Like most people born before the 2000s, I came into contact with classic films through two avenues: a video tape that my parents or some other adult bought and which was rewatched until it gave a dying jolt in the video machine, or through TV. Where I live, there’s an open access channel which does not resemble what is was when I was a child. Now it plays mostly Christmas movies and local soap operas, it’s even expanded into its own rather nifty news channel which my dad watches. But when I was a child, it played some really great classic films, and one of those treasures was The 7th Voyage of Sinbad.
I had no idea that that was the name of the film until fairly recently, and I only clicked because of the classic film poster that Indicator used on their Blu Ray release of the film, a poster which has now become iconic for Sinbad steering the wheel of his adventure-bound ship, with his lady love beside him.
The film tells the high adventure tale of fearless sea captain Sinbad, who along with his equally fearless and loyal crew, has set out on many a dangerous mission, into lands unknown and territories uncharted! But this time he really has taken on perhaps more than he, or a large, hungry cyclops, can chew. Due to the malicious magic of genie owning wizard named Sokurah (played by great character actor Torin Thatcher), Sinbad (played by the lovely Kermit Matthews) must return to an island that is pretty much at the end of the known world, in order to save his beloved princess, Parisa (played by the very likeable Kathryn Crosby), from being cursed with life as a human being no larger than a small figurine. Will Sinbad save his princess from life in a tiny, ornate cupboard? Or will Sokurah take over the world with his wicked ways and shiny pate?
This film is 1950s fantasy adventure at its finest. The film was shot in dazzling Technicolor, which created a wonderful world of rich blues, greens and purples, especially during the scenes set in the genie’s lamp. This visual richness intensifies the dreamlike, fantastical elements of the film to such a degree, that I cannot imagine the film not being in colour, and that’s saying something from someone who adores film noir.
But the island of Colossus, that strange rocky outcrop on the tumultuous sea, is brought to wonderful life by this use of epic colour, most notably when Sinbad eventually gains access to Sokurah’s lair and fights a sword wielding skeleton.
And this is probably what the film is best remembered for now, and has much to do with its still impressive reputation: Ray Harryhausen’s absolutely exceptional visual effects. To the modern eye, it is clear that Harryhausen would be a major influence on successive kings of the practical effect, namely Stan Winston and Tom Savini. The scenes involving the cyclops are so intricate that it is difficult to believe that it was a small scale puppet.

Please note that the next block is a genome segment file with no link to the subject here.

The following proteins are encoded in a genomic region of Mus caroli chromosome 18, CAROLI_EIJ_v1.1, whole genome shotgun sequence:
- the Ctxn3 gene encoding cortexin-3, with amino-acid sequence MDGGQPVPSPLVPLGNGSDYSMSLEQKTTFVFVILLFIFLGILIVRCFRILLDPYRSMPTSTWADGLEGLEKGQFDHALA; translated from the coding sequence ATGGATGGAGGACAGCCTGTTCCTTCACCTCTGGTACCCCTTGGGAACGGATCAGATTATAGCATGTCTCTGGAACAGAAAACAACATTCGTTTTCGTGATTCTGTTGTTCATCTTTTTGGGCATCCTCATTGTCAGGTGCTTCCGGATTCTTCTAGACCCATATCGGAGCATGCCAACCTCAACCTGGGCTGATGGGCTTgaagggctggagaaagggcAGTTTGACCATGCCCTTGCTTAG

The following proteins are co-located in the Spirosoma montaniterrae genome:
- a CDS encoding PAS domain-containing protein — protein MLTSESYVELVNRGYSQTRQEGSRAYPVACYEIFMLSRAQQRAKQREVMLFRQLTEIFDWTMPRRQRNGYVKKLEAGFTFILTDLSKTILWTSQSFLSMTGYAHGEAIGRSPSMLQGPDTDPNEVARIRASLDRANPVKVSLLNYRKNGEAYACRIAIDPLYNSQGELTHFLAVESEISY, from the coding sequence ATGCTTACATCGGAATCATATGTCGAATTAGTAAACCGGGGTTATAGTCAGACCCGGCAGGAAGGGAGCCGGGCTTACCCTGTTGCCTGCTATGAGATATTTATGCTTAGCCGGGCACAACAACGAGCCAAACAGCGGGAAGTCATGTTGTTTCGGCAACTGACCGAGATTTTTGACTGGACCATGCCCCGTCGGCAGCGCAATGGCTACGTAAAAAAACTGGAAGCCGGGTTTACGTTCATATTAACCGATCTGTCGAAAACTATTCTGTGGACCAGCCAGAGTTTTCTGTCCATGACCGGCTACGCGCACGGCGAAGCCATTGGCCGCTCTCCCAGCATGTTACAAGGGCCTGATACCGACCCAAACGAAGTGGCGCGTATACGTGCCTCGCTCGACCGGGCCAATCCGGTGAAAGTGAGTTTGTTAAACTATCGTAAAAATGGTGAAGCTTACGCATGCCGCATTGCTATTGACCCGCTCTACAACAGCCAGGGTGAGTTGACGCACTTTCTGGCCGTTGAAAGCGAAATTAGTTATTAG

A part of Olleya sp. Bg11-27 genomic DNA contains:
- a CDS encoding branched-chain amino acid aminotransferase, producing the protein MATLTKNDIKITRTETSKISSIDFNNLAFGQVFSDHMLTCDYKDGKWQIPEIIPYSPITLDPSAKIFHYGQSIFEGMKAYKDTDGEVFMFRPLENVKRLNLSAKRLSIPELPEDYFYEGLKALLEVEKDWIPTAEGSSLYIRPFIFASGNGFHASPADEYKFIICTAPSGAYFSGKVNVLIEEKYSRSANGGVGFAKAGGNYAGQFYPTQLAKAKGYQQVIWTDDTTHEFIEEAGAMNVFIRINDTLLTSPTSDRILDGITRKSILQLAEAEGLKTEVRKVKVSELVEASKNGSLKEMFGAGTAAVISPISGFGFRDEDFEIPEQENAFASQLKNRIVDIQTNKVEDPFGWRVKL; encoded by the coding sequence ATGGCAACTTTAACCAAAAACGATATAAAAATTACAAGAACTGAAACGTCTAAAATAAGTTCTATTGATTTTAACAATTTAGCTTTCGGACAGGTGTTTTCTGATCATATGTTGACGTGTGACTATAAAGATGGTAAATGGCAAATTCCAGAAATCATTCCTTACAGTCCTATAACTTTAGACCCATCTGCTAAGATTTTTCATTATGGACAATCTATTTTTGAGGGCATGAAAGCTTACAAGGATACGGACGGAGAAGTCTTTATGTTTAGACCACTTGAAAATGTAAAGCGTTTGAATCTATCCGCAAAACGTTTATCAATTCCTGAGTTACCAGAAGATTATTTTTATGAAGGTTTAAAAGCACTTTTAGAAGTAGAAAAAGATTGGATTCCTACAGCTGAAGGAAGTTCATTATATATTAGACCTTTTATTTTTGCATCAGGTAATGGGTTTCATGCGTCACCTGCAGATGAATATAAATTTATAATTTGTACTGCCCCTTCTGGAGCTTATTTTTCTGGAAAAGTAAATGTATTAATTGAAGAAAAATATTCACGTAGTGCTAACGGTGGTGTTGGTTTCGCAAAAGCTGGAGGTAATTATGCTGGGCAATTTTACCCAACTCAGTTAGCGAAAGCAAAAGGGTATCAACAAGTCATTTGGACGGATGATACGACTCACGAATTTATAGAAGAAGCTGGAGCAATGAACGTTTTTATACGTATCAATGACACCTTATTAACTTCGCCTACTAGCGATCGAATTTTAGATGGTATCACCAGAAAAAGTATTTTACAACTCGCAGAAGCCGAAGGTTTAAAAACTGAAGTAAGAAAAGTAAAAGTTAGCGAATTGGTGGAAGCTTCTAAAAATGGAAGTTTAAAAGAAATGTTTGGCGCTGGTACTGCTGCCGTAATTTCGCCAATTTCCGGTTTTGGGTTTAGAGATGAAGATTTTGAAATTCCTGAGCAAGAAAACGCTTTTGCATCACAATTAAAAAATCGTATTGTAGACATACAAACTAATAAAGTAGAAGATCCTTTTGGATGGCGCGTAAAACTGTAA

But it is the fight scene between the skeleton soldier and Sinbad that never fails to delight and astound me. Over sixty years on, and you still gasp at the skeleton’s deadly intentions towards our hero under the influence of the manic magician. It is almost impossible to describe these effects and scenes in the manner in which they deserve, and still pictures just do not do them justice, so this is yet another reason to seek out the film.
But it’s not only the special effects that makes the film so enjoyable and endearing, but also the fact that the two leads are so likeable and Torin Thatcher is just such a delicious baddie, with his OTT villain accent and body movements. This was the first film that I ever saw Kerwin Matthews in, and it is the film for which he is best known, which is understandable, seeing as he is absolutely perfect in the role of the brave, handsome and earnest Sinbad.
Right from the beginning of the film you are entirely behind him in his quest to save his lovely princess and defeat Sokurah. But, what I really like about the film is that Princess Parisa doesn’t exactly sit pretty in her little cupboard. She is as brave and vital to the plot as Sinbad, and is the reason that the young genie eventually helps them defeat his tyrannical master. Kathryn Crosby elevates her part and makes herself as memorable as her male stars who could have easily dominated the film in such a male centred genre, and she achieves this through a natural and endearing performance.
There’s a reason that this film has endured for so many, many years, and had such an incalculable impact on the genre. It spawned many sequels, and Sinbad the Sailor is still one of the most well known fictional characters of literature and screen. But this film will always be the original, the one that showed that adventure films could truly push the limits of the imagination and the filmmaker onscreen, seemingly epitomising the sparkling magic of the Silverscreen.
This is my contribution to The Out To Sea Blogathon being hosted by the wonderfully named Moon In Gemini. Please visit her blog to read more posts about adventures on the high, and maybe low, seas.